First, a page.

Transcript - Minister for Defence - Opening Remarks - F-35A Arrival, Avalon

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Senator the Hon Marise Payne

Minister for Defence

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  • Henry Budd (Minister Payne’s office) 0429 531 143
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3 March 2017


Prime Minister, parliamentary colleagues, ladies and gentlemen, Chief of Air Force Leo Davies and Marillyn Hewson from Lockheed Martin. There’s nothing like landing two JSFs in Australia to make a Defence Minister’s day. It is a very, very important step in the development of Australian Air Force capability and the engagement of Australian industry in that process.

This is an acquisition which has been fifteen years in the making. It started in 2002 and it will make a truly game changing difference to Air Force capability.

I want to acknowledge the men and the women of the Australian Defence Force but particularly the RAAF, who have been part of this since day one. The men and women like Wing Commander Andrew Jackson and Squadron Leader David Bell, who had, in my view, the extraordinary honour of flying the F-35s from the United States to Australia for the Avalon Airshow. To have these on display here and to welcome home Andrew and David, who are currently based in the United States, is a great honour.

A lot has been said and written by many people about these aircraft. This is a real opportunity for Australians to see them up close and to really get a good chance to have a look at this capability. They will provide the Air Force with the ability to execute air combat missions which were previously beyond our scope – in fact, not too long ago, previously beyond our imagination.

The F-35A has stealth built into it right from the start. Its fuel tanks, its weapons, its sensors are on the inside of the Aircraft. It can go further, it’s harder to see than a forth generation aircraft which typically externally carries its tanks and its weapons and its sensors. And in addition to stealth, it’s those advanced sensors and data fusion which makes this capability a true fifth generation aircraft. They have an extraordinary ability to share information with other F-35s, with other aircraft, with the rest of the Defence Force, including the Army and the Navy and those of our allies and coalition partners. Put simply, its ability to share information will increase its survivability and the capability of our other assets in the air, on the ground and in the water.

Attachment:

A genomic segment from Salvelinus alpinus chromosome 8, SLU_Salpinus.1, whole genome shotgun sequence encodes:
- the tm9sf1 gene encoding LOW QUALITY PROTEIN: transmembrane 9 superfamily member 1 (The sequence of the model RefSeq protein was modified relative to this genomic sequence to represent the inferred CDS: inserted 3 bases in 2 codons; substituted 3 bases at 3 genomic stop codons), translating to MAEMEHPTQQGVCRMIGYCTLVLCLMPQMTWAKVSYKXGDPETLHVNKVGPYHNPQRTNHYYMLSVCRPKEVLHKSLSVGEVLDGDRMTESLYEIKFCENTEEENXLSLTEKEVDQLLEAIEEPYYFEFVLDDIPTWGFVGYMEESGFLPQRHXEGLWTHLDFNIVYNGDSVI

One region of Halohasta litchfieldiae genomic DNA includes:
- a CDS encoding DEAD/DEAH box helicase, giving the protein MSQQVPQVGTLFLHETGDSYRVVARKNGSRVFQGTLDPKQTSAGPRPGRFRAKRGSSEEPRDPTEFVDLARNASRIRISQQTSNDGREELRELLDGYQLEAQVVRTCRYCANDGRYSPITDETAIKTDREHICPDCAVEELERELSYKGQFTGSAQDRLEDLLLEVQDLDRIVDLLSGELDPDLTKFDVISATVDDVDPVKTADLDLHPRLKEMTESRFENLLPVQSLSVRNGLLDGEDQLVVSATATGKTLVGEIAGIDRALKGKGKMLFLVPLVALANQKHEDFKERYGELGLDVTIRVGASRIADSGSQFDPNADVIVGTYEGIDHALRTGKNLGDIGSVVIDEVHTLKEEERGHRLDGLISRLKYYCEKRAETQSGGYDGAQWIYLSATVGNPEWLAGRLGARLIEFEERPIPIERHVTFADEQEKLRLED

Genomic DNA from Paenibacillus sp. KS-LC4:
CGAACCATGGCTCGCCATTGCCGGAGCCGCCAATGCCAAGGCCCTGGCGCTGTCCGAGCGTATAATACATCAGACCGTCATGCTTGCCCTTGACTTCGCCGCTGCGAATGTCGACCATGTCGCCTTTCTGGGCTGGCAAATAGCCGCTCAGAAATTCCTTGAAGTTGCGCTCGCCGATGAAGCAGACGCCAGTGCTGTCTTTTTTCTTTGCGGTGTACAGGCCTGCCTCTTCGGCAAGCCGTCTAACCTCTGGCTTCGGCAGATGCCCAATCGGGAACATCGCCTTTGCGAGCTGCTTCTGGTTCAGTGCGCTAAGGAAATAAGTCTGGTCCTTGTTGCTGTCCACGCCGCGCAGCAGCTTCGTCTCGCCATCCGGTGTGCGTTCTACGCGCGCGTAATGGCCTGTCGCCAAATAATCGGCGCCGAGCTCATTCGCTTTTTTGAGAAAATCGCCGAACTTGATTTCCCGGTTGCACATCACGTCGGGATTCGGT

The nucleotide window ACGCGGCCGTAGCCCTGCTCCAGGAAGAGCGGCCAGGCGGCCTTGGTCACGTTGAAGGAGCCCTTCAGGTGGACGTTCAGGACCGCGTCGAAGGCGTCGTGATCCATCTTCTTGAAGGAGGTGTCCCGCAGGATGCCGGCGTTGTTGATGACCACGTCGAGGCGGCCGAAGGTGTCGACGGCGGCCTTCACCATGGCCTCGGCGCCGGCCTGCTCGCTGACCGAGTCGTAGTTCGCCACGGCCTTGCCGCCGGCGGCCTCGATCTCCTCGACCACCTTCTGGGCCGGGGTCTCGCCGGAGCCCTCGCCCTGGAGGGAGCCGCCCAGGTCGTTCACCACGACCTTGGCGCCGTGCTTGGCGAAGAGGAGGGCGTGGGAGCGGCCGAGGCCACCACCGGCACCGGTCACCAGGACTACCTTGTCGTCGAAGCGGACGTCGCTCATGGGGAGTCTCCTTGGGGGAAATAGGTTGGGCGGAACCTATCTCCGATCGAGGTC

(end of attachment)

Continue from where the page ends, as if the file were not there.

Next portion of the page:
This week we also had the chance to welcome the first Growler into service with Air Force. That provides a dedicated electronic attack option to our strategic capabilities. Together, they are lethal.

Last year we welcomed the P-8 – you can see it here as well – helping to protect our borders in its service. The Royal Australian Air Force is truly becoming a fifth generation Air Force that will form part of a broader and connected Defence Force that is better able to keep out nation secure.

For Australia, importantly, there’s been no change to budget or schedule since the project was approved and we’re on track to deliver this capability and ready to receive our first two F-35A aircraft permanently in Australia at the end of 2018. We’ll be able to declare Initial Operating Capability at the end of 2020. It’s a very significant undertaking by Defence, by the United States, by Lockheed Martin, to bring these aircraft all the way from Luke Air Force Base in Arizona to Avalon, Australia. I want to thank and congratulate everyone that is involved and ladies and gentlemen, enjoy the F-35A.

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